Ad Industry Rebrands Self-Regulatory Unit

New name emphasizes autonomy

Changing the name of an organization is often more internal politics than external policy. But in the case of the National Advertising Review Council—now known as the Advertising Self-Regulatory Council—the new name (and website) is squarely aimed at the federal government. NARC is also not a very endearing acronym.

By specifically calling out self-regulation as the mission of the Council of Better Business Bureaus unit, the advertising industry is sending a clear message that it means to keep government regulators at arm's length. 

The ARSC sets policies and guidelines and monitors compliance for a number of ad industry self-regulation programs governing the truth and accuracy of advertising claims, children's advertising, and online behavioral advertising.

"If we don't respond with self-regulation then that creates momentum for legislation," said Lee Peeler, the president and CEO of ASRC, in an interview last month with Adweek. "We can come up with approaches that will evolve over time, like the Children’s Food and Beverage Advertising Initiative and the Digital Advertising Alliance. Otherwise, the government is left with coming up with a one-size-fits-all solution. If that becomes unworkable, it's hard to change it."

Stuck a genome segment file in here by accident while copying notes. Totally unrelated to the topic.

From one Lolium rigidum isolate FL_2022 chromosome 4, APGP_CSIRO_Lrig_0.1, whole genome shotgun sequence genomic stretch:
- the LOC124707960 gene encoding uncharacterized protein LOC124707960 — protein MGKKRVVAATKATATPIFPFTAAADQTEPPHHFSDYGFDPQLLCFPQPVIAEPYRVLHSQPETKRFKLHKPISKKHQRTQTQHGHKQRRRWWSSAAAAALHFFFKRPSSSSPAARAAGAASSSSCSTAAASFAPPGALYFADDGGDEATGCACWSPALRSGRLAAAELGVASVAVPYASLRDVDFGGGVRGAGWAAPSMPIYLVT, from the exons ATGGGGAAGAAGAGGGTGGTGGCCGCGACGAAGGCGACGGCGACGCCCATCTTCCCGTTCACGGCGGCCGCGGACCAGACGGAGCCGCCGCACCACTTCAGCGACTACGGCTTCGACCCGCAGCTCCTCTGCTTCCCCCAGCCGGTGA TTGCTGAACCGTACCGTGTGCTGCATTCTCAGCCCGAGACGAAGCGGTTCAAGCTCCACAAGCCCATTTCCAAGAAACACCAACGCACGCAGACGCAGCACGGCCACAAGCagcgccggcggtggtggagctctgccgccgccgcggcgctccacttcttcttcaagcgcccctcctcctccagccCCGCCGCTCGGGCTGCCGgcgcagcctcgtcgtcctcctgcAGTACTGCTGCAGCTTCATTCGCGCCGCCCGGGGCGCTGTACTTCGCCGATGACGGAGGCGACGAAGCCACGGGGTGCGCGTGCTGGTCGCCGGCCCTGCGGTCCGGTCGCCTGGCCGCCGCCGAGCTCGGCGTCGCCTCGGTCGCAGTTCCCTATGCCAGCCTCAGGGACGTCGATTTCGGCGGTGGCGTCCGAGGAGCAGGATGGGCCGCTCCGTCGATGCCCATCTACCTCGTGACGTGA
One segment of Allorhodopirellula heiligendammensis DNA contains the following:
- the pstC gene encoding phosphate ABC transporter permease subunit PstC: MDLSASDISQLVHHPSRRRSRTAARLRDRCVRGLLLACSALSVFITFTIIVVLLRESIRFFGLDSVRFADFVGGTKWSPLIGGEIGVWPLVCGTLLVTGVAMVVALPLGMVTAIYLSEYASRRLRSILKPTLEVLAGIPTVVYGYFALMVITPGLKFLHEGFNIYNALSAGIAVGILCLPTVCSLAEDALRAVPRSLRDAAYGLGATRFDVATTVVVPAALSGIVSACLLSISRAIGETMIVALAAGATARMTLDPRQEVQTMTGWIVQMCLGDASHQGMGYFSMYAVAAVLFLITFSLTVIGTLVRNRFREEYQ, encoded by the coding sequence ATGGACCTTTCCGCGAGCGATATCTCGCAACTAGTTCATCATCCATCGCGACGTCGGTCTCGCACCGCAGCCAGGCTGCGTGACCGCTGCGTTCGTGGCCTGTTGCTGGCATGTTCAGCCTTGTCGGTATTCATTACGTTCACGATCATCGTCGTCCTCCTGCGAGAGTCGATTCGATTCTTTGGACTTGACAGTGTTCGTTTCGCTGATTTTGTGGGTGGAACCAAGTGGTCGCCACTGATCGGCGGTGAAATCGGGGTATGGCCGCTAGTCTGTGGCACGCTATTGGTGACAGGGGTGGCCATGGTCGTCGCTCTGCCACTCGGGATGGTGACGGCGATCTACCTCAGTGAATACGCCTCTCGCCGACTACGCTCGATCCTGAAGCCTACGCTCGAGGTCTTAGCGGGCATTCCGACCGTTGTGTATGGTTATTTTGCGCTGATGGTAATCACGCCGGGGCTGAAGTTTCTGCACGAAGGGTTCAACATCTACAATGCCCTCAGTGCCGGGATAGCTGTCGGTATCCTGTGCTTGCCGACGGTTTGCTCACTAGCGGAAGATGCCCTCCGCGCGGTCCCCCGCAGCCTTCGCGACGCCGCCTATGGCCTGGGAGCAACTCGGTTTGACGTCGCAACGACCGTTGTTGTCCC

Last year, for example, the industry successfully fought off proposed voluntary federal guidelines for marketing food to children by strengthening its own guidelines, which go into effect at the end of next year. In online privacy, the industry beefed up its self-regulatory program with measures  to bring its members into compliance.

"The notion that advertisers could or would self-regulate was greeted with some skepticism in 1971. Since that time, however, the industry has consistently demonstrated its commitment to the establishment and enforcement of strong, meaningful standards," said Peeler said in a press statement.